Assessment of dietary intakes, nutritional risk and whole grain behaviors of community-residing adults age 60+ years

dc.contributor.advisor Sarah L. Francis MacNab, Lindsay
dc.contributor.department Food Science and Human Nutrition 2018-08-11T15:21:07.000 2020-06-30T02:57:18Z 2020-06-30T02:57:18Z Thu Jan 01 00:00:00 UTC 2015 2001-01-01 2015-01-01
dc.description.abstract <p>Older adults (OA) are not meeting MyPlate recommendations. Tailored lifestyle intervention programs have the potential to improve nutrition-related knowledge and dietary behaviors. Study 1 assessed the nutritional risk and dietary intake frequencies (DIF) of community-residing OA electing to participate in lifestyle intervention programs and sociodemographic characteristics influencing these behaviors. It was a cross-sectional study consisting of participants from three states who completed the Dietary Screening Tool (DST). Study 2 evaluated to what extent a three-week whole grain (WG) education program is able to impact WG behaviors. The program incorporated discussion, hands-on activities and taste-testing among OA. Participants were assigned to PowerPoint classes (n=13 sites) or discussion-based classes (n=12 sites). The DST and a non-validated WG questionnaire were completed pre and post.</p> <p>Study 1 participants (n=352) were mostly college-educated, white females, age 60-70 years classified as "at nutritional risk" or "at possible nutritional risk." Participants had "low" DIF of dairy, lean protein and processed meat. Participants also had "moderate" DIF of added fats, sugars and sweets, total and WG, vegetables and whole fruit and juice. Whole fruit and juice DIF were influenced by state (p≤.001). Vegetable DIF were influenced by state (p=.021) and gender (p=.022). Processed meat DIF were influenced by gender (p=.033) and age (p=.001). Finally, nutritional risk was influenced by gender (p=.006). Study 2 participants (n=157) were mostly white, high-income females. Significant increases in WG knowledge were observed (p≤.001). "DST total grain and WG DIF" increased (p≤.001), with a positive correlation between post WG knowledge and "DST WG DIF" (p=.027). At post, more participants reported liking the taste of WG foods (p=0.019) and knew how to use a product's package to determine WG content (p≤.001). About 59.2% had a "strong" intention to eat more WG foods at post. A positive association between post intention to eat more WG foods and "DST WG DIF" was observed (p≤.001). Furthermore, WG knowledge was higher among those in the PowerPoint-based classes (p=0.002). These findings suggest community-residing OA are at nutritional risk. Additionally, a WG education program may be an effective strategy for increasing WG knowledge and encouraging improvements in WG intake among OA.</p>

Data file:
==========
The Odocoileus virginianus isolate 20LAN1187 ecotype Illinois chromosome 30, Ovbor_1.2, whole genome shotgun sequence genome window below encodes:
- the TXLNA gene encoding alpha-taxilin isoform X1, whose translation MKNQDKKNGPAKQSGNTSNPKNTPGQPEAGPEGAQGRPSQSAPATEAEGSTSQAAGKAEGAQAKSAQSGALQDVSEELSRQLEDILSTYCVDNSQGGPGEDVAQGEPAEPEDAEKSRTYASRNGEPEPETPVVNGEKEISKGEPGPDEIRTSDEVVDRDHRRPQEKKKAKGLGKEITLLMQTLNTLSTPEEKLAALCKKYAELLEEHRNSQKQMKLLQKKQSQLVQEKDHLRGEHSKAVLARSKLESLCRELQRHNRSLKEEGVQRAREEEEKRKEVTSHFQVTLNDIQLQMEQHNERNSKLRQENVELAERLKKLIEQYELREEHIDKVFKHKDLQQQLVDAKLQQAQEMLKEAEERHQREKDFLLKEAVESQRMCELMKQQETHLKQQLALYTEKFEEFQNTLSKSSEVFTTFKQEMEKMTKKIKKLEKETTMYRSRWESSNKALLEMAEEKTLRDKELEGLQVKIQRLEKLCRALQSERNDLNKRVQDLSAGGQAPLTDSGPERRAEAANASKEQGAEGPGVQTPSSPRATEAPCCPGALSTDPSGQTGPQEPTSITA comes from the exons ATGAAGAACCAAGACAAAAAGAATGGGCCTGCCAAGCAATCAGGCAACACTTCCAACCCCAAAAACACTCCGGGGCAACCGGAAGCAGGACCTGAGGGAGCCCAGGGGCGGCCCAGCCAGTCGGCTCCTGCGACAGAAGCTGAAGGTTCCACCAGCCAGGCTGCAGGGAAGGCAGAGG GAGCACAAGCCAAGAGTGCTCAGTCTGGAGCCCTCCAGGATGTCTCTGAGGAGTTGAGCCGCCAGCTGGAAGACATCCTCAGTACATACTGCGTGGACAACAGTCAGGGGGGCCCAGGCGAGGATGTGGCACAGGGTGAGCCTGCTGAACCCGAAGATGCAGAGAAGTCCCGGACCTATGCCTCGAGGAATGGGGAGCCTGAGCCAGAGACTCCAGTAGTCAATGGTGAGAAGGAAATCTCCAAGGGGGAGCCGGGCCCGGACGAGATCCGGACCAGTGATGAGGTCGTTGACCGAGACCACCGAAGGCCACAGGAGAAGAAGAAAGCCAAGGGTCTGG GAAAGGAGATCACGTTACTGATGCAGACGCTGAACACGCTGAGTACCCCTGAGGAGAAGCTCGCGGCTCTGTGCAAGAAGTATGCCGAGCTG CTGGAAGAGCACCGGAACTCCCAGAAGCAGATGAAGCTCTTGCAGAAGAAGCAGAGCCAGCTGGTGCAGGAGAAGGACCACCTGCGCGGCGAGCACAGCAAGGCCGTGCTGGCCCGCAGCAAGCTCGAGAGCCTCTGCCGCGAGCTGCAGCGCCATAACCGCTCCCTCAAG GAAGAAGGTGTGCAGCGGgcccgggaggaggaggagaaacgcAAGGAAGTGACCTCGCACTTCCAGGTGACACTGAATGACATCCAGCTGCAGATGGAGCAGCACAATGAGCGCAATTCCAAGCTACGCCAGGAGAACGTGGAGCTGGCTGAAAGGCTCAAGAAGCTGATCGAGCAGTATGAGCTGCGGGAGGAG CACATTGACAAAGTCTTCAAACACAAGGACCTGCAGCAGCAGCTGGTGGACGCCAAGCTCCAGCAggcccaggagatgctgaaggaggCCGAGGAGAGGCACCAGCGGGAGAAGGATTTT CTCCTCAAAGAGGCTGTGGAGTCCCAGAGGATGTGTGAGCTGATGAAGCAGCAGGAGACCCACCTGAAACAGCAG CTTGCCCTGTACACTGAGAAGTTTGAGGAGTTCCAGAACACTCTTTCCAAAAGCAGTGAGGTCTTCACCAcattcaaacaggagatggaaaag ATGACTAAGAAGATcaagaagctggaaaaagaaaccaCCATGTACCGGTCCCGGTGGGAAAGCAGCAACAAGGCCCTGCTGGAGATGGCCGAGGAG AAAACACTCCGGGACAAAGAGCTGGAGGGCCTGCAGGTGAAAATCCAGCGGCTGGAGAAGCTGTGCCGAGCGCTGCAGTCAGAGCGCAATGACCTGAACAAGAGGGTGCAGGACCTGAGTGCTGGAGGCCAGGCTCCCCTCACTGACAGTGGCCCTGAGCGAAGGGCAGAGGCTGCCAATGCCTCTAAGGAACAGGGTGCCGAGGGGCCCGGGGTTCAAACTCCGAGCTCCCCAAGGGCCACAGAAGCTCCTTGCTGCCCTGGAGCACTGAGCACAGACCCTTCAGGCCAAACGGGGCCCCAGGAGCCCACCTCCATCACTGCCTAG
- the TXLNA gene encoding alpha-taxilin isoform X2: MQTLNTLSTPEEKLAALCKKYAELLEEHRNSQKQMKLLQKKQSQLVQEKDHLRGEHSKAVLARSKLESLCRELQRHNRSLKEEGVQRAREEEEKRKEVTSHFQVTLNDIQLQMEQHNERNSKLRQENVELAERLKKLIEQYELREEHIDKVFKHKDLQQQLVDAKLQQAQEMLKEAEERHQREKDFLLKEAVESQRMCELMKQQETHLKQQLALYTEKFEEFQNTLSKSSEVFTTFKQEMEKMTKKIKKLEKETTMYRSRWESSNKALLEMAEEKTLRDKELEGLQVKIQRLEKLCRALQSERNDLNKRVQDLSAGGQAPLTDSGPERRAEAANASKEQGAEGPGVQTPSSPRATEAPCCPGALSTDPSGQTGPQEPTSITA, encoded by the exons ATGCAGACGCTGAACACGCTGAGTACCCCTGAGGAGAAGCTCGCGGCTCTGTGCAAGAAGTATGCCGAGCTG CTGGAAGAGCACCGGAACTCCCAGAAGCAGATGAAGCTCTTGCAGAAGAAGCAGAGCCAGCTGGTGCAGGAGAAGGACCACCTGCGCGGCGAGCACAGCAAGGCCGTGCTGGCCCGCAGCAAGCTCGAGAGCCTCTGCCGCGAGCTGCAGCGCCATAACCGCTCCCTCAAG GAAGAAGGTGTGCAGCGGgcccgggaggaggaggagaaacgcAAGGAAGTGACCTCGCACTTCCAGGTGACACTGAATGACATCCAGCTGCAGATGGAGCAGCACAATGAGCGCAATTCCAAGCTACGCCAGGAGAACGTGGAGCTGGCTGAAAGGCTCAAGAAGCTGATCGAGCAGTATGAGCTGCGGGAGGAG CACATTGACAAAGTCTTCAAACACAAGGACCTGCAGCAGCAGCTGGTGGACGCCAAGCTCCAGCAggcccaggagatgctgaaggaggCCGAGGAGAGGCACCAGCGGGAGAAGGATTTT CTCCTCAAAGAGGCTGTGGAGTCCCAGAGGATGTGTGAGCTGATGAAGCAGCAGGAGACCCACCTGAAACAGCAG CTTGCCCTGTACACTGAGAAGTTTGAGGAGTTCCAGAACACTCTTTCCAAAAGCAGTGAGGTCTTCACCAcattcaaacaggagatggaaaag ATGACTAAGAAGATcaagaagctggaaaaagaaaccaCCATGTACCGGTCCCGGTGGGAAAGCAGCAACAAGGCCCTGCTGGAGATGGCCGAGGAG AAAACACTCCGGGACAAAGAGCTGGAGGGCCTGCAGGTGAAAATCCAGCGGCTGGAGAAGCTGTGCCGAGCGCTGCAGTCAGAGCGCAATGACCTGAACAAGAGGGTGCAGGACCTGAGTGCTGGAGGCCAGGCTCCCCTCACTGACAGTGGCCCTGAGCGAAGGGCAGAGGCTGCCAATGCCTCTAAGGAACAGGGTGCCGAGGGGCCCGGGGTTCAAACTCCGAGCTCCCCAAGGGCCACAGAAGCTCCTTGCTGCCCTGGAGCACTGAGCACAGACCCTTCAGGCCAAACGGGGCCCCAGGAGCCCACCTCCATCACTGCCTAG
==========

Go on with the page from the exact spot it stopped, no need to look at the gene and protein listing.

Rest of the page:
dc.format.mimetype application/pdf
dc.identifier archive/
dc.identifier.articleid 5528
dc.identifier.contextkey 7986494
dc.identifier.s3bucket isulib-bepress-aws-west
dc.identifier.submissionpath etd/14521
dc.language.iso en
dc.source.bitstream archive/|||Fri Jan 14 20:21:49 UTC 2022
dc.subject.disciplines Human and Clinical Nutrition
dc.subject.disciplines Nutrition
dc.subject.keywords Diet and Exercise
dc.title Assessment of dietary intakes, nutritional risk and whole grain behaviors of community-residing adults age 60+ years
dc.type article
dc.type.genre thesis
dspace.entity.type Publication
relation.isOrgUnitOfPublication 4b6428c6-1fda-4a40-b375-456d49d2fb80 thesis Master of Science
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